Inverse Condemnation and the “Map Act”

February 23rd, 2015

Finally! Good news for property owners in North Carolina. If your land has been tied up by the DOT, that’s about to change. Since 1989, the State of NC has been preventing landowners from building on or improving their own real estate if it was located in areas that might be affected by future highway bypass projects. This was because of a law call the Transportation Corridor Official Map Act, which allowed the state to “map” large areas of land around cities where the DOT might—maybe—want to build a bypass. And while the State was deciding whether they EVER wanted to build these bypasses, the Map Act stopped landowners from improving or building on property within the mapped areas. In a nutshell, property owners have been prevented from obtaining building permits, doing renovations on their homes or businesses, subdividing or otherwise developing their land. And they also haven’t been able to sell their property, because who wants to buy land which may someday be part of a highway?

The reason for the law was simple: It depressed property values around potential bypasses so that IF the state decided to build the highway, it could eventually buy the properties for less than their actual worth.

The Map Act has been most apparent around North Carolina’s urban centers near interstate highways, in areas including:

  • Raleigh and Wake County
  • Winston-Salem and Forsyth County
  • Greensboro and Guilford County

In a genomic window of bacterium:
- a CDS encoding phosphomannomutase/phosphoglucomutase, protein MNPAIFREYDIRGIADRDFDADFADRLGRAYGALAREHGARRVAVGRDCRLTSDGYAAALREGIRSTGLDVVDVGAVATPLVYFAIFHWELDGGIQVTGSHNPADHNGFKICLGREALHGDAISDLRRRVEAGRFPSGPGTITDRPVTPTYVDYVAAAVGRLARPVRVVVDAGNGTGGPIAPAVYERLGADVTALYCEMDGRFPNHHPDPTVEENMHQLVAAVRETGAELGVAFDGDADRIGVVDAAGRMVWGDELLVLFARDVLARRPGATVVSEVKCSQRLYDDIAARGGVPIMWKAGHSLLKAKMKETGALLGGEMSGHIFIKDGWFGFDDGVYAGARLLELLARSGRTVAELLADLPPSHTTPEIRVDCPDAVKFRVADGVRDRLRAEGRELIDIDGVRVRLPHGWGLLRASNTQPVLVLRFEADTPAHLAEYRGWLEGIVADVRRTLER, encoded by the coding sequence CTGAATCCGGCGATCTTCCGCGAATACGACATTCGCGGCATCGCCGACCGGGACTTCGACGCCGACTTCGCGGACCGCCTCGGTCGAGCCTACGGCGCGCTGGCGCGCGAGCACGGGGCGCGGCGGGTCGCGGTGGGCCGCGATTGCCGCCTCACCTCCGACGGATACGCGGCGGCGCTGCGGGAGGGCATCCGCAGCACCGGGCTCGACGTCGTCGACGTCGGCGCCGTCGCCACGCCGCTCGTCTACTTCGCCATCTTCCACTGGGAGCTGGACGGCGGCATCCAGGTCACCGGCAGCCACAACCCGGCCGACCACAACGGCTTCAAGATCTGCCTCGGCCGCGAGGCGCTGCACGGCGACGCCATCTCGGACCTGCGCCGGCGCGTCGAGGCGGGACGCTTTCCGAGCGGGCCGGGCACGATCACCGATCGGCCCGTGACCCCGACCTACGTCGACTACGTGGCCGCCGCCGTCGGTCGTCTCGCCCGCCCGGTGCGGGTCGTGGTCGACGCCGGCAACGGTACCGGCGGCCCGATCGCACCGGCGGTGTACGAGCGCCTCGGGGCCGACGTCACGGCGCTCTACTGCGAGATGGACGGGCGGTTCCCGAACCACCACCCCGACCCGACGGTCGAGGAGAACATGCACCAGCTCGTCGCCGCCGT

• Shelby and Cleveland County
  • Wilmington and Pender/New Hanover Counties.
  • Greenville and Pitt County
  • Charlotte and Mecklenburg/Iredell County
  • Goldsboro and Wayne County
  • Fayetteville and Cumberland County

Well, on February 17, 2015, the NC Court of Appeals (in Kirby v. NC DOT) finally struck down these actions by the state. North Carolina can no longer tie up properties for an indefinite amount of time without paying the owners for the resulting damages. In this ruling the court has told the state that they must pay landowners for their land, even if they are not ready to move forward with the project. The court said this was a case of inverse condemnation, because the state effectively “took” the land by rendering it of little or no value by not letting them to use their own land.

HensonFuerst Attorneys David Henson and Anne Fisher currently represent a number of landowners who have similar inverse condemnation claims stemming from the Map Act. If you are interested in learning more about your legal rights involving this inverse condemnation, as well as your rights to make claims for attorneys fees and interest, give us a call at 800-4-LAWMED, or visit our website at www.nclandlawyer.com.